}

private void OnAddingNewToBindingSource(object sender, AddingNewEventArgs e)
{
    if(dataGridView1.Rows.Count == _bindingSource.Count)
    {
        _bindingSource.RemoveAt(_bindingSource.Count - 1);
    }
}

I'm getting very sick of spending so much time dealing with Visual Studio bugs...

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1  
+1 for question and answer - thanks, this just works and helped us a lot. –  Moritz Both Aug 8 '10 at 20:20
    
+1 Thank you!!! –  DJ Burb Aug 7 '12 at 16:01
    
+1 Thank You! this worked for me =D –  ch2o Oct 4 '13 at 18:31
    
+1 Thank you! I've been searching for a solution for few days now and this did the trick. –  JWilliams Jul 18 at 19:19

Try this:

        if (openFileDialog1.ShowDialog() == DialogResult.OK)
        {
            int row = e.RowIndex;
            int clmn = e.ColumnIndex;
            if(e.RowIndex == dataGridView1.Rows.Count- 1)
                dataGridView1.Rows.Add();
            dataGridView1.Rows[row].Cells[clmn].Value = openFileDialog1.FileName;
        }

EDIT I didn't notice that you are binding your datagridview :( Ok, to solve it: use binding source, set its DataSource property to your list, then set the data source of the data grid view to this binding source. Now, the code should look like so:

public partial class frmTestDataGridView : Form
    {
        BindingSource bindingSource1 = new BindingSource();
        List<string> datasource = new List<string>();
        public frmTestDataGridView()
        {
            InitializeComponent();
            datasource.Add("item1");
            datasource.Add("item2");
            datasource.Add("item3");

            bindingSource1.DataSource = datasource;
            dataGridView1.DataSource = bindingSource1;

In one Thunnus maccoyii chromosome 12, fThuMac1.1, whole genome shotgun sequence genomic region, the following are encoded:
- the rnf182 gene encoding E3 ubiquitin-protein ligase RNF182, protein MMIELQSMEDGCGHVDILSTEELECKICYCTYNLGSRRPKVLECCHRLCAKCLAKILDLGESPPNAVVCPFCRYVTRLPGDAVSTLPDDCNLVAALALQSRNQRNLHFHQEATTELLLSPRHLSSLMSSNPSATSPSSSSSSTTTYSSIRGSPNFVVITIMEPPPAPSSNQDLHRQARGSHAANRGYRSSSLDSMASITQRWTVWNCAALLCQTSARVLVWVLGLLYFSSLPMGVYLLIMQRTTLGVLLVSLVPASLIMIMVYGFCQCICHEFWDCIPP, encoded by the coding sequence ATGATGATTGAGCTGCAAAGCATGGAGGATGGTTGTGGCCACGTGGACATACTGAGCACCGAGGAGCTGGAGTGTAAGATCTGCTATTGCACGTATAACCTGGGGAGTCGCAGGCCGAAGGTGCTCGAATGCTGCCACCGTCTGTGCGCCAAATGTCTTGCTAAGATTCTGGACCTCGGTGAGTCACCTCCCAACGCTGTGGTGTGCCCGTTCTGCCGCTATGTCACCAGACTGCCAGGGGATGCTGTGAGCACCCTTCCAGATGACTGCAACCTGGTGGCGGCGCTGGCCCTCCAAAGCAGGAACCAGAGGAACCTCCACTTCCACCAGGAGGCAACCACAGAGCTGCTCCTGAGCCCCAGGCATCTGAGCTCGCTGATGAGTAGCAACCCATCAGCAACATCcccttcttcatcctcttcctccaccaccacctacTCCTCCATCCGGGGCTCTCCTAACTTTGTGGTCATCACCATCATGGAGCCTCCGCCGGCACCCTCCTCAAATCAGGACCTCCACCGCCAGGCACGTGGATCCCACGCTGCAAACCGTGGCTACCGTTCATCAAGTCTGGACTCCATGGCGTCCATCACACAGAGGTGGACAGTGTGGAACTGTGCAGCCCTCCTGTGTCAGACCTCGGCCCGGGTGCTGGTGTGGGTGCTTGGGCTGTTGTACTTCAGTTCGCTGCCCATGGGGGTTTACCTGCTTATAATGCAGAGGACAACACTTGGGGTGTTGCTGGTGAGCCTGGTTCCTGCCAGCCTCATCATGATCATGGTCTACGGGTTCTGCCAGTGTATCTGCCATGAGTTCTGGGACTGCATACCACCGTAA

}

        private void dataGridView1_CellClick(object sender, DataGridViewCellEventArgs e)
        {
            if (openFileDialog1.ShowDialog() == DialogResult.OK)
            {
                int row = e.RowIndex;
                int clmn = e.ColumnIndex;

                if (e.RowIndex == dataGridView1.Rows.Count - 1)
                {
                    bindingSource1.Add("");
                }
                dataGridView1.Rows[row].Cells[clmn].Value = openFileDialog1.FileName;
            }
        }

    }
share|improve this answer
    
"Rows cannot be programmatically added to the DataGridView's rows collection when the control is data-bound." –  BlueRaja - Danny Pflughoeft Mar 1 '10 at 22:28
    
And if I try to add to the BindingList instead, it gives me the same "Operation is not valid due to the current state of the object" –  BlueRaja - Danny Pflughoeft Mar 1 '10 at 22:30
    
Oops! I didn't notice that you are binding the gridview to a list! I updated my answer above. Please, check it and let us know the result. –  Sameh Serag Mar 1 '10 at 23:32
    
Nope - using the BindingSource.Add() method gives me spot-on-spot the exact same results as using cell.Value = something (see my comment to Zach above) –  BlueRaja - Danny Pflughoeft Mar 2 '10 at 14:22
    
I found a workaround, +1 for your time anyways though, thank you! –  BlueRaja - Danny Pflughoeft Mar 2 '10 at 14:47

This is old, but I am running VS2010 and just come across this issue. I have a DataGridView bound to a List<T> using a BindingList<T>. I have a drag n' drop event on my DataGridView and it would throw this exception after deleting all rows from the DGV (except for the last blank one which one cannot delete) and then adding new rows to the DGV in the DragDrop handler via the BindingList<T>. This exception was not thrown if I simply added rows manually editing individual cells.

One solution I read said to handle the BindingList<T>.AddNew event, but I found that this event did not fire when calling BindingList<T>.Add() within the DragDrop event handler (I'm not sure why). I solved the issue by adding

if(bindingList.Count == 0)
    bindingList.RemoveAt(0)

inside of the DragDrop event handler before adding new objects to bindingList. It seemed that adding an object to the bindingList failed when the only "object" in the bindingList was the one associated to the final blank row. The point of a BindingList<T> is to allow the developer to work with it instead of the DGV directly, but it seems doing so can cause problems in border cases.

The relationship between DGV rows and BindingList<T> rows seems to be a bit of a gray area. I have not spent much time investigating this, but it is not clear to me what is the state of the "object" in the BindingList<T> associated to the final (empty) row of the DGV. However, it does seem like the "object" at the end is only instantiated "correctly" when you interact with the final row directly (not via a DataSource).